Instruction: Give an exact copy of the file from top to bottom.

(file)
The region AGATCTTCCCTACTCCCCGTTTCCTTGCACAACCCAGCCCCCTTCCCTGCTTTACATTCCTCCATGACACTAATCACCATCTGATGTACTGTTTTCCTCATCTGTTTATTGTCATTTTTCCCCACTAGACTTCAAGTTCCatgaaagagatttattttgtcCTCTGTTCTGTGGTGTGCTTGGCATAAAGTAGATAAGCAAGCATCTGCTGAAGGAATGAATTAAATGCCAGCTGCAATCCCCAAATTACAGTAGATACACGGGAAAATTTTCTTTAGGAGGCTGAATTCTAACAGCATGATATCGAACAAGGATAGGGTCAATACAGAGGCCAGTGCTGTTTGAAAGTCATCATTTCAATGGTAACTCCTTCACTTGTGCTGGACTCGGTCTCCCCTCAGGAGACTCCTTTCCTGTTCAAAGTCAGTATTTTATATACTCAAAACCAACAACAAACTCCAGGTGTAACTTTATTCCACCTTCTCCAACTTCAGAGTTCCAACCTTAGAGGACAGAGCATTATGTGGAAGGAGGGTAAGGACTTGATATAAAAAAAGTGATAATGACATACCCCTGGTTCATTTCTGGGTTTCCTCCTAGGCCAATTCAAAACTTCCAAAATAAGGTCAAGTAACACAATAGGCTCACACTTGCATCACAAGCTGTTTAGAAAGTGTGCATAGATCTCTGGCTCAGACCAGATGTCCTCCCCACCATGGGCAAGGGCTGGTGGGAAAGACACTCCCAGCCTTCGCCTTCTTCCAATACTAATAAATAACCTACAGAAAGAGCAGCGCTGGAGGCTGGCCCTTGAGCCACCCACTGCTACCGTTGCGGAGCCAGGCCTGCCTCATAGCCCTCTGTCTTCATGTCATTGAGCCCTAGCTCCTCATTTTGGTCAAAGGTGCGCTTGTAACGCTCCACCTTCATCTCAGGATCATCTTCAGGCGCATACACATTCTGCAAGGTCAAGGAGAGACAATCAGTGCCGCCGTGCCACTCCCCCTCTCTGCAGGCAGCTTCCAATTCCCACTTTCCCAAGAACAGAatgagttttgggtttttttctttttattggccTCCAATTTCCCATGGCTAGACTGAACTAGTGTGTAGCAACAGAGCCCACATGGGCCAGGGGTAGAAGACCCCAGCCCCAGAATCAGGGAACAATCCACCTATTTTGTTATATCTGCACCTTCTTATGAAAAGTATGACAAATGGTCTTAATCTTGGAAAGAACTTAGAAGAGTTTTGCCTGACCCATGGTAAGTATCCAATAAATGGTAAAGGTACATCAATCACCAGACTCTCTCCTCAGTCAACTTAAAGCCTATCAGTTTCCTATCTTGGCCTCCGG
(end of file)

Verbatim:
The region AGATCTTCCCTACTCCCCGTTTCCTTGCACAACCCAGCCCCCTTCCCTGCTTTACATTCCTCCATGACACTAATCACCATCTGATGTACTGTTTTCCTCATCTGTTTATTGTCATTTTTCCCCACTAGACTTCAAGTTCCatgaaagagatttattttgtcCTCTGTTCTGTGGTGTGCTTGGCATAAAGTAGATAAGCAAGCATCTGCTGAAGGAATGAATTAAATGCCAGCTGCAATCCCCAAATTACAGTAGATACACGGGAAAATTTTCTTTAGGAGGCTGAATTCTAACAGCATGATATCGAACAAGGATAGGGTCAATACAGAGGCCAGTGCTGTTTGAAAGTCATCATTTCAATGGTAACTCCTTCACTTGTGCTGGACTCGGTCTCCCCTCAGGAGACTCCTTTCCTGTTCAAAGTCAGTATTTTATATACTCAAAACCAACAACAAACTCCAGGTGTAACTTTATTCCACCTTCTCCAACTTCAGAGTTCCAACCTTAGAGGACAGAGCATTATGTGGAAGGAGGGTAAGGACTTGATATAAAAAAAGTGATAATGACATACCCCTGGTTCATTTCTGGGTTTCCTCCTAGGCCAATTCAAAACTTCCAAAATAAGGTCAAGTAACACAATAGGCTCACACTTGCATCACAAGCTGTTTAGAAAGTGTGCATAGATCTCTGGCTCAGACCAGATGTCCTCCCCACCATGGGCAAGGGCTGGTGGGAAAGACACTCCCAGCCTTCGCCTTCTTCCAATACTAATAAATAACCTACAGAAAGAGCAGCGCTGGAGGCTGGCCCTTGAGCCACCCACTGCTACCGTTGCGGAGCCAGGCCTGCCTCATAGCCCTCTGTCTTCATGTCATTGAGCCCTAGCTCCTCATTTTGGTCAAAGGTGCGCTTGTAACGCTCCACCTTCATCTCAGGATCATCTTCAGGCGCATACACATTCTGCAAGGTCAAGGAGAGACAATCAGTGCCGCCGTGCCACTCCCCCTCTCTGCAGGCAGCTTCCAATTCCCACTTTCCCAAGAACAGAatgagttttgggtttttttctttttattggccTCCAATTTCCCATGGCTAGACTGAACTAGTGTGTAGCAACAGAGCCCACATGGGCCAGGGGTAGAAGACCCCAGCCCCAGAATCAGGGAACAATCCACCTATTTTGTTATATCTGCACCTTCTTATGAAAAGTATGACAAATGGTCTTAATCTTGGAAAGAACTTAGAAGAGTTTTGCCTGACCCATGGTAAGTATCCAATAAATGGTAAAGGTACATCAATCACCAGACTCTCTCCTCAGTCAACTTAAAGCCTATCAGTTTCCTATCTTGGCCTCCGG